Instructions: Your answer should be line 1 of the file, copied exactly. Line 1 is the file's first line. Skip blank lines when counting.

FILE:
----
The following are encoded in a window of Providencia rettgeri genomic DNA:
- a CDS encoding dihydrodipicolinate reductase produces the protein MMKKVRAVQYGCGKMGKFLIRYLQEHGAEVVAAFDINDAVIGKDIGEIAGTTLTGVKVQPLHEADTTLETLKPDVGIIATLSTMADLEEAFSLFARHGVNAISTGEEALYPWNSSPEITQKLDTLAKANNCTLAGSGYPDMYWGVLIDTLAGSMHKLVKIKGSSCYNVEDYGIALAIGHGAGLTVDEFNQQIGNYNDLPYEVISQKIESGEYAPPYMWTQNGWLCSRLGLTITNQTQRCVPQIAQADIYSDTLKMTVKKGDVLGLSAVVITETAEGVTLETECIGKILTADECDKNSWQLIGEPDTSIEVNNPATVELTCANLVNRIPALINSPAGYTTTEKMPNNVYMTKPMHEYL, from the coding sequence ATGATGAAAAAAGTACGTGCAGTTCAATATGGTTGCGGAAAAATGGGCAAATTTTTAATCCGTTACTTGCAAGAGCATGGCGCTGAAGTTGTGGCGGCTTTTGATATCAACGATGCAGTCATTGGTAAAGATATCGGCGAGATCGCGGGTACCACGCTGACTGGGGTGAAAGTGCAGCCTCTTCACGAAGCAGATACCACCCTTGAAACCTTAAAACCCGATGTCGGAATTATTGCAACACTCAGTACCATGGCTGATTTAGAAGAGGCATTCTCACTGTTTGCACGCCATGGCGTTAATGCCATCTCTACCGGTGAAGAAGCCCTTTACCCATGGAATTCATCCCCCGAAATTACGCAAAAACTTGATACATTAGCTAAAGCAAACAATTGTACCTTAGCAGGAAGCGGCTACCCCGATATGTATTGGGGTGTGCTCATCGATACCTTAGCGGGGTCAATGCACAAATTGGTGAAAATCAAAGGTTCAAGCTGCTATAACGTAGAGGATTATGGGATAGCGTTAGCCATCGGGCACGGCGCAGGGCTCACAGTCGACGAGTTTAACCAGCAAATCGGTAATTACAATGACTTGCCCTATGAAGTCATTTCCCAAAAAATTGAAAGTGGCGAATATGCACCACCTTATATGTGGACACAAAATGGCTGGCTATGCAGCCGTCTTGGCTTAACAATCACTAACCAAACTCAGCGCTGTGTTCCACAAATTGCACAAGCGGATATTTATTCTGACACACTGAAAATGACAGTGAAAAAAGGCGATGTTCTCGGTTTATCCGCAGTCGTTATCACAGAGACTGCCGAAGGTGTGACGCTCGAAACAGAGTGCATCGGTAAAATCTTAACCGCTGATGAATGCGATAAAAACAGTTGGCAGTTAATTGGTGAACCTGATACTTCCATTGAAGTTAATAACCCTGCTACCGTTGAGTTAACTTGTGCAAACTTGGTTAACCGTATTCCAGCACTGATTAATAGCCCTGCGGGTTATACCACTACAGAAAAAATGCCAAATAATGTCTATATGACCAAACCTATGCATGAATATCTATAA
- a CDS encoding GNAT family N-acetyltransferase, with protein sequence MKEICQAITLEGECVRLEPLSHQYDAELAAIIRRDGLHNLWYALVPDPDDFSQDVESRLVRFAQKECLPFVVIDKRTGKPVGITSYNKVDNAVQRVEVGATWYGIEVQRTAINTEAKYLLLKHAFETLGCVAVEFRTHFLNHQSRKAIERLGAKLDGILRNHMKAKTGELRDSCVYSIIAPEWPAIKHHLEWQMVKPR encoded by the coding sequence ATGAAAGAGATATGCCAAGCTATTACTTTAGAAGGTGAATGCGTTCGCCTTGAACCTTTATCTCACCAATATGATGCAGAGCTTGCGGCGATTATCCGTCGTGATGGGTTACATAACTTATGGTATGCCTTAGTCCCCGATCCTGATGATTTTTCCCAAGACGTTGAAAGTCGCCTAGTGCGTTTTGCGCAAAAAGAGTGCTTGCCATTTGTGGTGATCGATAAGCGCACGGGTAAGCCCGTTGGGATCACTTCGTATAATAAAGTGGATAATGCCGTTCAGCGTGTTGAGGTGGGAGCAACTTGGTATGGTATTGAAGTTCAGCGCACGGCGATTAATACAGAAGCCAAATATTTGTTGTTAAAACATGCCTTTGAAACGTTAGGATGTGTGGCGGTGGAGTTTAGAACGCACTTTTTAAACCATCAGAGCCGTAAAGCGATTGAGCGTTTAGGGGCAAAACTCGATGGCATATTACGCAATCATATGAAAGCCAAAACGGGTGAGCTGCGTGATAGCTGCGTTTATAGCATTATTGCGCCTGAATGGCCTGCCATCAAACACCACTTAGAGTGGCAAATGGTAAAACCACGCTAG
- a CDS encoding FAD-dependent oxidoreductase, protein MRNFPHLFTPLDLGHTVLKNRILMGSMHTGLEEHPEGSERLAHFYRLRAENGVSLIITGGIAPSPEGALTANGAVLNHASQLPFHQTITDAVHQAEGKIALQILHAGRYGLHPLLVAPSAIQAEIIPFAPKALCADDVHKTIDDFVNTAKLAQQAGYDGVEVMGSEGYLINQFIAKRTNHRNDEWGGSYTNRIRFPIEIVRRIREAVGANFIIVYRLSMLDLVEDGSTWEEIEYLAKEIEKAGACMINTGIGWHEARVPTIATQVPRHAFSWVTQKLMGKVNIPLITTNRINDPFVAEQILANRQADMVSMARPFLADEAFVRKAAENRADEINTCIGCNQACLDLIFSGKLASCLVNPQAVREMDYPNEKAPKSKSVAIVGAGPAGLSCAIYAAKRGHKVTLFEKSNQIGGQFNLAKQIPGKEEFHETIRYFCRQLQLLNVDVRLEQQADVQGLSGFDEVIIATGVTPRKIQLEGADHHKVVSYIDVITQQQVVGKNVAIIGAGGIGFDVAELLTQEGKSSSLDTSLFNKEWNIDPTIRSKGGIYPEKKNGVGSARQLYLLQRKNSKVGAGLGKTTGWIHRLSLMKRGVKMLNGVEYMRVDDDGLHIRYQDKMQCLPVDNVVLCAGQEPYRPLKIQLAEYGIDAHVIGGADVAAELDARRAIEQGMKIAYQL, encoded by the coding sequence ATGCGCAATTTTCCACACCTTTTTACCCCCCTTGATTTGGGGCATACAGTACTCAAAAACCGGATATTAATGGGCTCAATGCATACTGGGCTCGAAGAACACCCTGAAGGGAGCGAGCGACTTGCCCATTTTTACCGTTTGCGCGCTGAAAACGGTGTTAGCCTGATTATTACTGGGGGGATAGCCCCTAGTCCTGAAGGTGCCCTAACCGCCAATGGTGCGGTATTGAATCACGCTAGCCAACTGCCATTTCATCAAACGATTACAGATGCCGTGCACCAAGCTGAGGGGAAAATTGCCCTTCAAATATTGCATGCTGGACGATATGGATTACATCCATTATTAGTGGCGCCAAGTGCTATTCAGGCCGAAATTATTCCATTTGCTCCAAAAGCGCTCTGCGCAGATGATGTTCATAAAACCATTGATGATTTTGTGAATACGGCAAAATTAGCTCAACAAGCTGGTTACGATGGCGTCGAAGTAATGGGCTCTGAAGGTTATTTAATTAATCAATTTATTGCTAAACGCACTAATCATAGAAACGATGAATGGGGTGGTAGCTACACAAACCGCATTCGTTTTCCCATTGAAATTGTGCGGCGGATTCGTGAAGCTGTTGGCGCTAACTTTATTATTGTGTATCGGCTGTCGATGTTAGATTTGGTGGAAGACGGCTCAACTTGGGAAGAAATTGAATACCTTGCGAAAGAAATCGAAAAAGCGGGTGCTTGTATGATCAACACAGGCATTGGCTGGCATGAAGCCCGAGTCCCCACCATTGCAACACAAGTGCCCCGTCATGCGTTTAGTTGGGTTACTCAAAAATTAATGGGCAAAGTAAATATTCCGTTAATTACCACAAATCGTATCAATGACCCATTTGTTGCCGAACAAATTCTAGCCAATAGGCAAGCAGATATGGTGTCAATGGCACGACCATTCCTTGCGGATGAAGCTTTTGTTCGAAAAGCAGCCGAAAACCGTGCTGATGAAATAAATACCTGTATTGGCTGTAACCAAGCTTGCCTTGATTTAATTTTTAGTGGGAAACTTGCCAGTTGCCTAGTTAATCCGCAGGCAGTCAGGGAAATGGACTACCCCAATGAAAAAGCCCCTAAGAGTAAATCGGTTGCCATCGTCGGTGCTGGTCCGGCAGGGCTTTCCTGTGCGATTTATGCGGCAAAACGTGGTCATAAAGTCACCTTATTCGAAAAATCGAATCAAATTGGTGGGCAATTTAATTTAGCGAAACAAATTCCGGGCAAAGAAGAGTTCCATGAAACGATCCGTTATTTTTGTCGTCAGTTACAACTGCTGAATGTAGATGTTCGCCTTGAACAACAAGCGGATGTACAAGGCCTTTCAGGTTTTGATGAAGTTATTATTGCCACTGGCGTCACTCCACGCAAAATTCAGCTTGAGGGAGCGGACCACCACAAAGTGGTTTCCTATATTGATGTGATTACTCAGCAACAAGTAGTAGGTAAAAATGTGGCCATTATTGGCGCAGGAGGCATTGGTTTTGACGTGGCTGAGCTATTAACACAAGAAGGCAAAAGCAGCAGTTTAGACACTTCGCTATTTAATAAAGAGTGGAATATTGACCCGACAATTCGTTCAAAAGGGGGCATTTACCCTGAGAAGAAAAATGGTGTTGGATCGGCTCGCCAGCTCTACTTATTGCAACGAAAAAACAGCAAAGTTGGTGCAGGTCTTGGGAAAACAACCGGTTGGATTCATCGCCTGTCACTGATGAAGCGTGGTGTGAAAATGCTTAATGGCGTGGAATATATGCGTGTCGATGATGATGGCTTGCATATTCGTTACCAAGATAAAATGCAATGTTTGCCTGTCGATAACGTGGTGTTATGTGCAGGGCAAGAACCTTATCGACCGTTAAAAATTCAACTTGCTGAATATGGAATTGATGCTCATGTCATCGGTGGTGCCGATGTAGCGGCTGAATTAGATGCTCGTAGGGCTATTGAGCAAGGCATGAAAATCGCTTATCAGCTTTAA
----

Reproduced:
The following are encoded in a window of Providencia rettgeri genomic DNA: